To protect the public from the harmful effects of toxic chemicals and to find ways to treat people who have been harmed, scientists use many tests.
One way to see if a chemical will hurt people is to learn how the chemical is absorbed, used, and released by the body; for some chemicals, animal testing may be necessary. Animal testing may also be used to identify health effects such as cancer or birth defects. Without laboratory animals, scientists would lose a basic method to get information needed to make wise decisions to protect public health. Scientists have the responsibility to treat research animals with care and compassion. Laws today protect the welfare of research animals, and scientists must comply with strict animal care guidelines.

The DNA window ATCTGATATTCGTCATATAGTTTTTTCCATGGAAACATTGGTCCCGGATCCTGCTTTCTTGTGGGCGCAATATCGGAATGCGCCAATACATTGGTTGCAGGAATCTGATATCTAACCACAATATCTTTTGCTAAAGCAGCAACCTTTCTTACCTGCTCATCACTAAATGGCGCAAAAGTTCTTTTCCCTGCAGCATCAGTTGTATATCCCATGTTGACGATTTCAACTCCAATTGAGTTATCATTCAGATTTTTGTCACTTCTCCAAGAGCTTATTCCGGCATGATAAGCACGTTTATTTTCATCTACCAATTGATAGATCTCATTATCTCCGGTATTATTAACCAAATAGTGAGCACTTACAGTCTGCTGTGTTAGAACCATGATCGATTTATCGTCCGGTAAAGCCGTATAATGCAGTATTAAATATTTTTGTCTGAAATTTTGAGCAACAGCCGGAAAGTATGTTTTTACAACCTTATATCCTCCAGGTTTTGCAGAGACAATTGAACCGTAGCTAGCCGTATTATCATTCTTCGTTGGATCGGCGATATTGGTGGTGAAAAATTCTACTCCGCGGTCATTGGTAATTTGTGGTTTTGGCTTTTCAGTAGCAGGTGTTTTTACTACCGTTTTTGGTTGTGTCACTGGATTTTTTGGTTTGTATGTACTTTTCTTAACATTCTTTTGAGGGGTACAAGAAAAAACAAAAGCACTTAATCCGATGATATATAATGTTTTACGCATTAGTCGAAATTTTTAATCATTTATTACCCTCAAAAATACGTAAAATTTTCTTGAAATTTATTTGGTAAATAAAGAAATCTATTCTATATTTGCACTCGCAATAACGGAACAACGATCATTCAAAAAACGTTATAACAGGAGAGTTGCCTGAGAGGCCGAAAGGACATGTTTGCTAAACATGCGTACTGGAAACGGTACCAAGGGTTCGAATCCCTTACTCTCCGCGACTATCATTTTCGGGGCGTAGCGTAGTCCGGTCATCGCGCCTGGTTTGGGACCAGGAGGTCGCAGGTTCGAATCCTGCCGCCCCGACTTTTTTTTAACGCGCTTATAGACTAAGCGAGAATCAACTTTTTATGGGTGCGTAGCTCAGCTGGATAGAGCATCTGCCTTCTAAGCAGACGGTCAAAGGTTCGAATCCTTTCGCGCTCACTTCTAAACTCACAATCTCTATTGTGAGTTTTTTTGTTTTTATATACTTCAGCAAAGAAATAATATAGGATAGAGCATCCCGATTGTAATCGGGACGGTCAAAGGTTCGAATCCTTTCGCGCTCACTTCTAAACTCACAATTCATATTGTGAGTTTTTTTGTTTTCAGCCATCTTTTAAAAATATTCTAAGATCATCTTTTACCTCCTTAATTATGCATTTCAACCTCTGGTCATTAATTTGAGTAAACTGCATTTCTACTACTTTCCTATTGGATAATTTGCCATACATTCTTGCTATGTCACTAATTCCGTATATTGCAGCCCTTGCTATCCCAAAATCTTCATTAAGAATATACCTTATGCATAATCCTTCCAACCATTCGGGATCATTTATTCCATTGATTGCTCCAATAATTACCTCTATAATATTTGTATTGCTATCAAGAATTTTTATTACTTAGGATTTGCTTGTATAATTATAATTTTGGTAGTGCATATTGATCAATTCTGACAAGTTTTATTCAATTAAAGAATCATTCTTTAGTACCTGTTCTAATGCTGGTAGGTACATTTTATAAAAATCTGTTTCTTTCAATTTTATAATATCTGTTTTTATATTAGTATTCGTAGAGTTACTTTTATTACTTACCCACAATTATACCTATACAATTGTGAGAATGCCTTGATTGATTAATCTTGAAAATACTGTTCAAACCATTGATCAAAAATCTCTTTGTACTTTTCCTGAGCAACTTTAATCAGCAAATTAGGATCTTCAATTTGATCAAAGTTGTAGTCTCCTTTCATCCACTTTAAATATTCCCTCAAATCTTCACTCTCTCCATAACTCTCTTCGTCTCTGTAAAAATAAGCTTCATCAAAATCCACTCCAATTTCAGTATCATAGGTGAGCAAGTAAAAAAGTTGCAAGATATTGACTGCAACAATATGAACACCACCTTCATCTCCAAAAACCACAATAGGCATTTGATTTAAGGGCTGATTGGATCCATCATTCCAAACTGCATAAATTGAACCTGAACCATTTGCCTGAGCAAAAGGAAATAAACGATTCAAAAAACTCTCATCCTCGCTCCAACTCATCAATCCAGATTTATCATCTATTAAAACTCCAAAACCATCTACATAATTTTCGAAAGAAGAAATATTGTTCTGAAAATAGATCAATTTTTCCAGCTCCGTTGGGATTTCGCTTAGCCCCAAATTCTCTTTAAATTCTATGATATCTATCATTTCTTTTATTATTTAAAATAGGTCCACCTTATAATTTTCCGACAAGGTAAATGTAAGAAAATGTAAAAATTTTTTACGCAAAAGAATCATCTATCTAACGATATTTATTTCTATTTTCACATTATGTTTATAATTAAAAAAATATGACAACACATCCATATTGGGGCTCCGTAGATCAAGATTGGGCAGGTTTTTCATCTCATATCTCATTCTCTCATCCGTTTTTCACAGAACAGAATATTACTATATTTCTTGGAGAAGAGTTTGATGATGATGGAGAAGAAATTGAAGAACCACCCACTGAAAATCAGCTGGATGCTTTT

Beryllium is a metal that can be harmful when you breathe it. The effects depend on how much and how long you are exposed to it. When you breathe it in, beryllium can damage your lungs. When you breathe in large amounts of soluble beryllium compounds (greater than 1 mg beryllium per cubic meter of air, 1 mg/m³), the lung damage resembles pneumonia with reddening and swelling of the lungs. This condition is called acute beryllium disease. The lung damage may heal if beryllium exposure is stopped. Human studies have shown that occupational and community ambient air standards were effective in eliminating most acute lung disease. Some people can become sensitive to beryllium. This is known as hypersensitivity or allergy. If you become sensitive (allergic) to beryllium, you may develop an immune or inflammatory reaction to small amounts of beryllium that do not cause effects in people who are not sensitive to beryllium. When this occurs, white cells accumulate around the beryllium and form a chronic inflammatory reaction called granulomas (granulomas are not tumors). This condition is called chronic beryllium disease (CBD). This disease can occur long after exposure (10-15 years) to small amounts of either soluble or insoluble forms of beryllium (greater than 0.0005 mg/m³). If you have this disease, you may feel weak, tired, and have difficulty breathing. Some individuals that have CBD may experience anorexia, weight loss, and blueness of hands and feet. This disease could also lead to heart enlargement and heart disease in advanced cases.